Beowulf: Both an Anglo-Saxon and Modern Hero
When hearing the word “hero,” what picture comes to mind? Does the picture of Superman come to mind? Or maybe the picture of someone like Martin Luther King comes to mind who through many years of effort was able to make a real and helpful change in society. People in today’s society picture many different things when hearing the word “hero.” Anglo-Saxon society also had a specific view of what a hero was like. Beowulf, an epic hero, is what most of Anglo-Saxon society thought of as the ideal hero, someone who is prideful, willing to take on the hardest of deeds and fight the strongest of monsters, and usually had superpowers. By examining the idea of heroism in Beowulf, one can see how that idea has both changed and stayed similar to the idea of a modern day hero.
Beowulf shows characteristics of a hero, which today would not seem out of place, throughout the poem. Beowulf displays one of those qualities when he explains, “As I can, no strength is a match for mine” (533). Anglo-Saxon heroes like Beowulf have some type of superpower. Here Beowulf shows that by wanting to fight the evil monster, Grendel, with his bare hands. A modern hero also has a special ability. While it might not be pure strength, a hero like Martin Luther King had the ability to unite people to work for a common cause. Beowulf also exhibits the qualities of a modern hero when he “accused/ Himself of breaking God’s law, of bringing/ The Almighty’s anger down on his people/ … That noble prince/ … Would leave this brief life, but would take the dragon/ With him” (2328-2344). Beowulf’s actions help many people throughout the poem. After a dragon begins tormenting his people, he decides to kill it. The actions of a modern hero help many people as well. Gandhi, a person considered by many as a hero, helped to free India from the British.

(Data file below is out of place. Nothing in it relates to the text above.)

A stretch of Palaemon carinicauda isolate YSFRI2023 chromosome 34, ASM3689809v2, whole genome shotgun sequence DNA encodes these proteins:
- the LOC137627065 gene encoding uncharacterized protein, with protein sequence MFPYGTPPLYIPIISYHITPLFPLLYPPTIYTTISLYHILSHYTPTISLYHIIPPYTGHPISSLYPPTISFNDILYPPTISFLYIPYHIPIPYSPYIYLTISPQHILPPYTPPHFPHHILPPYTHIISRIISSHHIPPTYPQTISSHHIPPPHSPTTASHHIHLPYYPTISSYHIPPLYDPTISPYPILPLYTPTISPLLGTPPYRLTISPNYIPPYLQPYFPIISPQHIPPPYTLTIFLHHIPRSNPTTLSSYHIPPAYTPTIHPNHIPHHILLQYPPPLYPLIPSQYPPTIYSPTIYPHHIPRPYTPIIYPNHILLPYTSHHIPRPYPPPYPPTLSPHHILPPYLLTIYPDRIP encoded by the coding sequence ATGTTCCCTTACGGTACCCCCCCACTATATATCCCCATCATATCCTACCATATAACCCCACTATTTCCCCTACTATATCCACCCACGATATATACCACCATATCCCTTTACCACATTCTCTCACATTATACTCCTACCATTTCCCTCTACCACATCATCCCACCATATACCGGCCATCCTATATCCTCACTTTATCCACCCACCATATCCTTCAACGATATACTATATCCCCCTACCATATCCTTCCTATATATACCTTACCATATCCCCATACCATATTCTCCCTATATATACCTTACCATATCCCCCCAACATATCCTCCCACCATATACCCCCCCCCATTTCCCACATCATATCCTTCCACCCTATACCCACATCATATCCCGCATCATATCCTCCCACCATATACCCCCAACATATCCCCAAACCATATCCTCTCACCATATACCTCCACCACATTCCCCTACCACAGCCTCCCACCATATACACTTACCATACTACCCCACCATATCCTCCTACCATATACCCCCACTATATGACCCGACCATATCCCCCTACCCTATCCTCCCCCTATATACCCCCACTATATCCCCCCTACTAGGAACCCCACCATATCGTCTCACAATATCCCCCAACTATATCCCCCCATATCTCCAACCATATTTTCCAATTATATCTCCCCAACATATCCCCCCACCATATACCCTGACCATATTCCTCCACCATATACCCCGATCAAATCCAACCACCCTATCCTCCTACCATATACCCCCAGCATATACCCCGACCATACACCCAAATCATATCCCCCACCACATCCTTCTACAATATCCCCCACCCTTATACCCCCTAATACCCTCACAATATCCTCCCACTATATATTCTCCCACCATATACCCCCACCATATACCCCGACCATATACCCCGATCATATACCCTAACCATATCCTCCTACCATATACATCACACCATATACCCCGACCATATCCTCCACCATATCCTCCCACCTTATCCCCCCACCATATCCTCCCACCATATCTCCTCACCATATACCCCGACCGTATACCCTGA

Although Beowulf demonstrates qualities of a modern hero, many of Beowulf’s actions seem foreign and would not be considered qualities of a hero today. Throughout the poem Beowulf demonstrates qualities that are not very heroic today: “He exclaimed:/ “Grendel is no braver, no stronger/ Than I am!”… I will/ meet him/ With my hands empty” (676-683). Beowulf prefers to fight Grendel with no armor or weapons. The culture that Beowulf lived in praised this sort of action. Pride was something that is extremely important to an epic hero. Someone who boasts and is very prideful today however will be called snobby or spoiled. They will certainly not be considered a hero. Yet another example of a quality that is not very heroic is exhibited when Beowulf exclaims, “Have/ The brave Geats build me a tomb” (2802). An epic hero like Beowulf always wants to be remembered after they die. Beowulf, in order to be remembered, asks for a tower containing his tomb to be built in honor of him. Many monuments have been built today for people that society considers to be heroes. However, none of those heroes ask for the monument to be built. If they demonstrate true heroism during their lives, then the people living after them will most likely build a monument or dedicate something for them in order to remember them.
Which ever way people see it, some qualities of an Anglo-Saxon hero, like Beowulf, are similar to the qualities that a modern hero would have, while other qualities are not considered very heroic and would even be looked down upon. It is obvious that the criteria that a person must meet today in order to be considered a hero has changed. The criteria will also continue to change. Who knows maybe someday the qualities that make a hero today might become obsolete, and new qualities will replace them.
More by this Author
An essay on how Aldous Huxley portrayed human cloning in his book Brave New World and its implications as unethical.